The general inverse relationship between marital disruption (separation and divorce) and educational status, commonly assumed by family sociologists, is demonstrated for both men and women using the 1/1000 sample of the 1970 United States Census. A minor, but interesting exception to this generally inverse relationship is noted for males with six or more years of college. This paper, however, focuses on a more dramatic and particularly significant deviation from the general pattern. Specifically, highly educated females – those with five or more years of college – have an especially high disruption rate compared to women with only four years of college. In fact, the disruption rate for women with five or more years of college exceeds that for women at every educational level except those who did not finish high school. The objective of this study was to see if those factors which differentiate women with four years of college from those with five or more are the same factors that differentiate between the “never disrupted” and the “ever disrupted” women with five or more years of college. The findings reveal that three variables – race, employment outside the home, and income – are associated with the likelihood that highly educated women will divorce or separate. These same variables also distinguish them from baccalaureate‐level women. Four possible explanations, unrelated to the data analysis presented, are suggested for why a woman who enters graduate school significantly increases her probability of marital disruption.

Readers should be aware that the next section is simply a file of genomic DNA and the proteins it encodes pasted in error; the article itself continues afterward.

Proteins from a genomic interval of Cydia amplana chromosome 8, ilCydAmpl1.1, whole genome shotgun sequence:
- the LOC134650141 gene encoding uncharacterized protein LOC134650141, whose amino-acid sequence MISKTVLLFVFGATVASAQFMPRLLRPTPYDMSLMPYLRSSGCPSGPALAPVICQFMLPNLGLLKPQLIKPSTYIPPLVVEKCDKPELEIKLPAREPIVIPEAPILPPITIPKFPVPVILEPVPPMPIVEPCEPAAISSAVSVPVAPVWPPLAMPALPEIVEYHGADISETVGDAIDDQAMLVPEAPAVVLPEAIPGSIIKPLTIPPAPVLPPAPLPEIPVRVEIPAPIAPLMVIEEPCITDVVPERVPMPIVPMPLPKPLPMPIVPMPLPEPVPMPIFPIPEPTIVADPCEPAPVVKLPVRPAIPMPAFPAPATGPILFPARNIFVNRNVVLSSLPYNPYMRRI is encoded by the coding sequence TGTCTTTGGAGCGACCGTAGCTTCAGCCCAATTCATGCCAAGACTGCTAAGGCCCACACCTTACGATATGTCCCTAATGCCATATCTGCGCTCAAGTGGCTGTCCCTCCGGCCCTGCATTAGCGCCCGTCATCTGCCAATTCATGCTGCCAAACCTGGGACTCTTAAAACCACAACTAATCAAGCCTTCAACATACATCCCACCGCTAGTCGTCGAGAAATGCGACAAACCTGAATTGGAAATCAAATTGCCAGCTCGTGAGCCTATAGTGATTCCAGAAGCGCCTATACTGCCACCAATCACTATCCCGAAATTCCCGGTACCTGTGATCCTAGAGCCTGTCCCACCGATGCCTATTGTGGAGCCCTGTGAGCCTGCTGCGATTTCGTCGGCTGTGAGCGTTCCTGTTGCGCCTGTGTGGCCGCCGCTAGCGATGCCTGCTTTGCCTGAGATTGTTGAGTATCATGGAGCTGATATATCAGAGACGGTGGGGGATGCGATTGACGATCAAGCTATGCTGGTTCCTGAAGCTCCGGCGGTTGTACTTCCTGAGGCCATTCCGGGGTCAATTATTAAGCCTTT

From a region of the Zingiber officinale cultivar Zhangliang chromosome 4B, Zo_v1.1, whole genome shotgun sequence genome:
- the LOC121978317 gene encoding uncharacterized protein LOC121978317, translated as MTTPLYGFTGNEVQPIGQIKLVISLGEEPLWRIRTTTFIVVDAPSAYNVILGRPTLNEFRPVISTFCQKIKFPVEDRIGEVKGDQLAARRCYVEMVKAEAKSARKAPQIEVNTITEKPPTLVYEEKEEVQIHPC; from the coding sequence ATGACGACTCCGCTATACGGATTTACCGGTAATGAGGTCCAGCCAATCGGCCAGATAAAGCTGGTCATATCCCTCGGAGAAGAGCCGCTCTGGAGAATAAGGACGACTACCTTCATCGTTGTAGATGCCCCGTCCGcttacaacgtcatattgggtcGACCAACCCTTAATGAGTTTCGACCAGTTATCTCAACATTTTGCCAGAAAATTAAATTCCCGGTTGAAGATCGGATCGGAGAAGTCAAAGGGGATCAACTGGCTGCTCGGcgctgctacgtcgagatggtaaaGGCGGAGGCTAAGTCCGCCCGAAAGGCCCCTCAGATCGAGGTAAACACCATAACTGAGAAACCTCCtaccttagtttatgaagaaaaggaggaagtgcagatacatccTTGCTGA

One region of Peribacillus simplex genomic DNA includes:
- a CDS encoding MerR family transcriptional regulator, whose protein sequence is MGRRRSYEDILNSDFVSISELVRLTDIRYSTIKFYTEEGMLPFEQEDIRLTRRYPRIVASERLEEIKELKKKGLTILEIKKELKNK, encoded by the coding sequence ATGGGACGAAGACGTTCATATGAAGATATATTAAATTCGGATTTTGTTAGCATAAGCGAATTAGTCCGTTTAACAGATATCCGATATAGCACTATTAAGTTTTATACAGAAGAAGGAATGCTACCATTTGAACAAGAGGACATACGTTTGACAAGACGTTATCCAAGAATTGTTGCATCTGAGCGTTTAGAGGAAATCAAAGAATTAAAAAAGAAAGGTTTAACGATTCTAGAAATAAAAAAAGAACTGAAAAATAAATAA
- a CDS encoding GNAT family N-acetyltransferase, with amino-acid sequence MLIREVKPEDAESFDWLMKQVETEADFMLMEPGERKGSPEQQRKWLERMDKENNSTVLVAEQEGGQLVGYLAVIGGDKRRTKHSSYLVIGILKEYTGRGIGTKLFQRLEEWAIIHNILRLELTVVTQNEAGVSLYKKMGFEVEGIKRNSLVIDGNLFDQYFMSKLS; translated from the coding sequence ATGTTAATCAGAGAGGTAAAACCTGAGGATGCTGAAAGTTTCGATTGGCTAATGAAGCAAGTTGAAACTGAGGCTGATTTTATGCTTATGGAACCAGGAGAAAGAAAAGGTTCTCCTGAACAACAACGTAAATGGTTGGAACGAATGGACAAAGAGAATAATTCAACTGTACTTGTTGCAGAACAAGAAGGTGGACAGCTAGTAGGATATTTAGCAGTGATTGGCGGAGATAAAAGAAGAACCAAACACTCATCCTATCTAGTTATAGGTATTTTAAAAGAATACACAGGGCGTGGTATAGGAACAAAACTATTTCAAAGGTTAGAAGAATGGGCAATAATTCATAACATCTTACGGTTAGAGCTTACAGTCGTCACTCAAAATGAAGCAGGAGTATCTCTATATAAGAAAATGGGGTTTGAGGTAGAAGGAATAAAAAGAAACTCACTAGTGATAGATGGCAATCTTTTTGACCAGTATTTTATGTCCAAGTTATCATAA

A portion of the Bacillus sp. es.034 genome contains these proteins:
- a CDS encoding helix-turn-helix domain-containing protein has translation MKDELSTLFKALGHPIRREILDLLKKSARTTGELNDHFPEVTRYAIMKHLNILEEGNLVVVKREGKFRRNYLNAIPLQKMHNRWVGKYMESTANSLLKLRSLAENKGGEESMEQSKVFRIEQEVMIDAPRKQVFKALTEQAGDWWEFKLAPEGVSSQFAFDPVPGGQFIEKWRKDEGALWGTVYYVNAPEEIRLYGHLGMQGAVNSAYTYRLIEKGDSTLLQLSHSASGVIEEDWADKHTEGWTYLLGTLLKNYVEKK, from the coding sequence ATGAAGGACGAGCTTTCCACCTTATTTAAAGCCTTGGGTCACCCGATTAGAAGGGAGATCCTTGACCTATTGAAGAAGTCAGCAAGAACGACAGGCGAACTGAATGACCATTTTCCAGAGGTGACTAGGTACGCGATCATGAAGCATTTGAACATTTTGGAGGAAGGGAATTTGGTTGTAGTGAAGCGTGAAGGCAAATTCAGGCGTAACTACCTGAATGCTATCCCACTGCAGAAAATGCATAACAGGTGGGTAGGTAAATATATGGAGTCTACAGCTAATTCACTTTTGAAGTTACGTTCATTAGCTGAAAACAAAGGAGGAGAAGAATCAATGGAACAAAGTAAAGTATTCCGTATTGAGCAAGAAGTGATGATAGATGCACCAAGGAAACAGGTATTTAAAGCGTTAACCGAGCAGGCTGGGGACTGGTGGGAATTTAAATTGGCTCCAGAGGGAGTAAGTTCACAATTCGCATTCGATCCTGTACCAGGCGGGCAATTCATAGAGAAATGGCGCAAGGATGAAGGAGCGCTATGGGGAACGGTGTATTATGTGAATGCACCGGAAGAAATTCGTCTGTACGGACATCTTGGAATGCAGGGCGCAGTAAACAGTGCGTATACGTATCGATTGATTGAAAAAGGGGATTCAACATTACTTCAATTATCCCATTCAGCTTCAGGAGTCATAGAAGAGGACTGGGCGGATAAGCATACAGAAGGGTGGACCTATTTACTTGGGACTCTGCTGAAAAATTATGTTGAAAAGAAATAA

|Original language||English (US)|
|Number of pages||15|
|State||Published - Jun 1980|
All Science Journal Classification (ASJC) codes
- Sociology and Political Science